A great study, which corroborates the discussion in another recent post of mine on PUFA’s role in infertility and insulin-resistance / diabetes. However, the study below found that the infertility caused by dietary PUFA exposure were NOT reversible upon discontinuation of the high-fat (both PUFA and MUFA) diet, while previous studies found that the infertility was reversible. I think the reason for the discrepancy was that previous studies targeted specifically PUFA reduction in the diet to restore fertility, while the current study simply lowered the amount of fat in diet, but there was still a sufficient amount of PUFA left in the diet to prevent restoration of fertility. On a bit of conspiracy tangent – when I first saw the popular press article (10/23/2020) it clearly stated that the infertility issues were characterized/caused by accumulation of PUFA in testes. However, as of today (10/26/2020) the references to the infertility-causing effects of PUFA have all been removed from the press article and can only be found in the actual study, which, of course, most members of the general public will not read. This level of manipulation and (mis)reporting on the findings of a scientific study should be criminalized!
Since we can no longer rely on the popular press to report the truth, I extracted the relevant quotes from the study itself so that it becomes clear that the message of the study authors themselves is that it was the high PUFA in the diet that was detrimental for both insulin sensitivity and fertility. Saturated fat (SFA) was found to have a positive effect on fertility and was found to accumulate ONLY in the gonads of fertile animals. Interestingly, MUFA were also found to accumulate in the gonads of infertile animals, likely because the gonads of the high-fat diet animals were able to synthesize PUFA from MUFA through overexpression of de-saturase enzymes. Finally, event though the goal of this study was to test the long-term fertility effects of a high-PUFA diet fed in childhood, there is nothing in the study that prevents the same outcome in adult fed a high-PUFA diet. Also, there is no reason why the findings of this study apply to males only. High-fat (PUFA) diet causes PUFA accumulation just as easily in ovaries as it does in testes. IMO, the epidemic of infertility among Millenials is a corroboration of that hypothesis. The majority of that generation was almost entirely formula-fed and baby formula has a PUFA composition that is even worse than the high-fat diet in this experiment.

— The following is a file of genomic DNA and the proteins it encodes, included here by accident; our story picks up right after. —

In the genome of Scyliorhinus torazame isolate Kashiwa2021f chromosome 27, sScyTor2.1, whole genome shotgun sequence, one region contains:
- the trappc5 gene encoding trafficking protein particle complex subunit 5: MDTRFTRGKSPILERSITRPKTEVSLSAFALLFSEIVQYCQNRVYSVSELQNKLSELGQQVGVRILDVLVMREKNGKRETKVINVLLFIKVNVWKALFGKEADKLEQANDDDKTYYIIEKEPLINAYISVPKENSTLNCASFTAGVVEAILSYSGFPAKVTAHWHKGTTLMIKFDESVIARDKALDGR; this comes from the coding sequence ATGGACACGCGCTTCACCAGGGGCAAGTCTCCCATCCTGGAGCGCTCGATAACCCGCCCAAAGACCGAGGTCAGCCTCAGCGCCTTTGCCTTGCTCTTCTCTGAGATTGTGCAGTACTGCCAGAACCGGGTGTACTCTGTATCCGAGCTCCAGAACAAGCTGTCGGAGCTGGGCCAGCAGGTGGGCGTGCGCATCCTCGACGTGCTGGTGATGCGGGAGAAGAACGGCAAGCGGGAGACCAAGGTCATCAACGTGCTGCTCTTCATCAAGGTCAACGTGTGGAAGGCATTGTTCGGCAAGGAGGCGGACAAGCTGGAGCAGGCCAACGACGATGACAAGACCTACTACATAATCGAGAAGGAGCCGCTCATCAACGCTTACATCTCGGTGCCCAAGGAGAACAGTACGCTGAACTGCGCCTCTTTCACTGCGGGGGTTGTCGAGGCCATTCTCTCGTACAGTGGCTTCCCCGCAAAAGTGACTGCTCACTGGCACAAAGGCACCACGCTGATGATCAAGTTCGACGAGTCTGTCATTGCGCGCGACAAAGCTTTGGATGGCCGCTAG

“…After grouping FAs by degree of unsaturation and the position of the double bonds (Table S5 and Figure 4), we observed that the most abundant FA family in the testis of CTRL and HFDt groups are the saturated fatty acids (SFAs) (55.79% and 41.83%, respectively), while polyunsaturated fatty acids (PUFAs) are the most abundant in the testis of mice from the HFD group (44.21%). HFD and HFDt mice had also increased testicular relative abundance of monosaturated fatty acids (MUFAs) (26% and 21%, respectively), with increased accumulation of oleic acid (C18:1n-9). Moreover, Table S5 also shows indirect measures for the anti-inflammatory/pro-inflammatory potential via lipid mediators (C22:6n-3/C20:4n-6 ratio), the combined activity of Δ5- and Δ6-desaturases (D5D and D6D) (C20:4n-6/C18:2n-6 ratio), and the activity of Δ4-desaturases (D4D) (C22:5n-6/C20:4n-6 ratio).”